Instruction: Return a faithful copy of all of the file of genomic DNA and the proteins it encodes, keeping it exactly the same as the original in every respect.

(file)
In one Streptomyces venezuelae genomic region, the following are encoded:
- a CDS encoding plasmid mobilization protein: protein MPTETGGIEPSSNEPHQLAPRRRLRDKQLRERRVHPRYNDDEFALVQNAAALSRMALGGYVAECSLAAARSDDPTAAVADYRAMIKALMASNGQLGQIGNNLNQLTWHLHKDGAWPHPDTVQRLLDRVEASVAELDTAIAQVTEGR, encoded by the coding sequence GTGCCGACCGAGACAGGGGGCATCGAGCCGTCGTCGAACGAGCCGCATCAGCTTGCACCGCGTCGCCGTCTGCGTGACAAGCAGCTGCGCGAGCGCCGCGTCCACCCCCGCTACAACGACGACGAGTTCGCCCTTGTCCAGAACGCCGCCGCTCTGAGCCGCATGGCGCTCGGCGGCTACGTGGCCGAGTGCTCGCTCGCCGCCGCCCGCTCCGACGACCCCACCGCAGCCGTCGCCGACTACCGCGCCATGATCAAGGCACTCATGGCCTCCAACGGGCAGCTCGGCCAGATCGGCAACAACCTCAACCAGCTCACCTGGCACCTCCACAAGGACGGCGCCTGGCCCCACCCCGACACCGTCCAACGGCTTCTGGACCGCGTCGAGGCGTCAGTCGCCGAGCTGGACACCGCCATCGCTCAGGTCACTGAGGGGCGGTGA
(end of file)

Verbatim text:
In one Streptomyces venezuelae genomic region, the following are encoded:
- a CDS encoding plasmid mobilization protein: protein MPTETGGIEPSSNEPHQLAPRRRLRDKQLRERRVHPRYNDDEFALVQNAAALSRMALGGYVAECSLAAARSDDPTAAVADYRAMIKALMASNGQLGQIGNNLNQLTWHLHKDGAWPHPDTVQRLLDRVEASVAELDTAIAQVTEGR, encoded by the coding sequence GTGCCGACCGAGACAGGGGGCATCGAGCCGTCGTCGAACGAGCCGCATCAGCTTGCACCGCGTCGCCGTCTGCGTGACAAGCAGCTGCGCGAGCGCCGCGTCCACCCCCGCTACAACGACGACGAGTTCGCCCTTGTCCAGAACGCCGCCGCTCTGAGCCGCATGGCGCTCGGCGGCTACGTGGCCGAGTGCTCGCTCGCCGCCGCCCGCTCCGACGACCCCACCGCAGCCGTCGCCGACTACCGCGCCATGATCAAGGCACTCATGGCCTCCAACGGGCAGCTCGGCCAGATCGGCAACAACCTCAACCAGCTCACCTGGCACCTCCACAAGGACGGCGCCTGGCCCCACCCCGACACCGTCCAACGGCTTCTGGACCGCGTCGAGGCGTCAGTCGCCGAGCTGGACACCGCCATCGCTCAGGTCACTGAGGGGCGGTGA